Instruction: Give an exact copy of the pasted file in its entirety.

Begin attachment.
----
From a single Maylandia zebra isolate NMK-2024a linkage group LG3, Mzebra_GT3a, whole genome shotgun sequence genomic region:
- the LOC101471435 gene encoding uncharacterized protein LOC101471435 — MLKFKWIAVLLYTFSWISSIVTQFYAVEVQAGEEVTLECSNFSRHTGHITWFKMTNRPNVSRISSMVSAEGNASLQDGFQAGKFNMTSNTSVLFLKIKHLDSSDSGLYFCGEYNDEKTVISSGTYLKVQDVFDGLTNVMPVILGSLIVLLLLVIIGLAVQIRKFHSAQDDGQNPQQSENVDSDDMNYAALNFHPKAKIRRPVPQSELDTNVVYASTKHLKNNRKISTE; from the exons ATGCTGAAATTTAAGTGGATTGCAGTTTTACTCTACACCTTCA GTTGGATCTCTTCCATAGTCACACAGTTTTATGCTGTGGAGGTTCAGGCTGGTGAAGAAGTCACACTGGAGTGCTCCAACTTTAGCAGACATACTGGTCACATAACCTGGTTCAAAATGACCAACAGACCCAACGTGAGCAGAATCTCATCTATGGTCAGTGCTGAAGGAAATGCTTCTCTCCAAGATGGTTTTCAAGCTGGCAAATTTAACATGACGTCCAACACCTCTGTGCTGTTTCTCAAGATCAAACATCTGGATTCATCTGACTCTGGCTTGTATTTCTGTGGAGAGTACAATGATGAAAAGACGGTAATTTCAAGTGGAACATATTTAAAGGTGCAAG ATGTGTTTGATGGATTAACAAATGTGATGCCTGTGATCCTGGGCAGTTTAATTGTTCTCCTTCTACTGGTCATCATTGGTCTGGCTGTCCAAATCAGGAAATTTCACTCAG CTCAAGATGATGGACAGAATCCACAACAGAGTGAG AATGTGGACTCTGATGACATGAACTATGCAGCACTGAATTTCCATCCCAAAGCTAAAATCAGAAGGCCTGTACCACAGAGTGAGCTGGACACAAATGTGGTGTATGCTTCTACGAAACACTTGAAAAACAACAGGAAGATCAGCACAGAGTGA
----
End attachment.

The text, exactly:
From a single Maylandia zebra isolate NMK-2024a linkage group LG3, Mzebra_GT3a, whole genome shotgun sequence genomic region:
- the LOC101471435 gene encoding uncharacterized protein LOC101471435 — MLKFKWIAVLLYTFSWISSIVTQFYAVEVQAGEEVTLECSNFSRHTGHITWFKMTNRPNVSRISSMVSAEGNASLQDGFQAGKFNMTSNTSVLFLKIKHLDSSDSGLYFCGEYNDEKTVISSGTYLKVQDVFDGLTNVMPVILGSLIVLLLLVIIGLAVQIRKFHSAQDDGQNPQQSENVDSDDMNYAALNFHPKAKIRRPVPQSELDTNVVYASTKHLKNNRKISTE; from the exons ATGCTGAAATTTAAGTGGATTGCAGTTTTACTCTACACCTTCA GTTGGATCTCTTCCATAGTCACACAGTTTTATGCTGTGGAGGTTCAGGCTGGTGAAGAAGTCACACTGGAGTGCTCCAACTTTAGCAGACATACTGGTCACATAACCTGGTTCAAAATGACCAACAGACCCAACGTGAGCAGAATCTCATCTATGGTCAGTGCTGAAGGAAATGCTTCTCTCCAAGATGGTTTTCAAGCTGGCAAATTTAACATGACGTCCAACACCTCTGTGCTGTTTCTCAAGATCAAACATCTGGATTCATCTGACTCTGGCTTGTATTTCTGTGGAGAGTACAATGATGAAAAGACGGTAATTTCAAGTGGAACATATTTAAAGGTGCAAG ATGTGTTTGATGGATTAACAAATGTGATGCCTGTGATCCTGGGCAGTTTAATTGTTCTCCTTCTACTGGTCATCATTGGTCTGGCTGTCCAAATCAGGAAATTTCACTCAG CTCAAGATGATGGACAGAATCCACAACAGAGTGAG AATGTGGACTCTGATGACATGAACTATGCAGCACTGAATTTCCATCCCAAAGCTAAAATCAGAAGGCCTGTACCACAGAGTGAGCTGGACACAAATGTGGTGTATGCTTCTACGAAACACTTGAAAAACAACAGGAAGATCAGCACAGAGTGA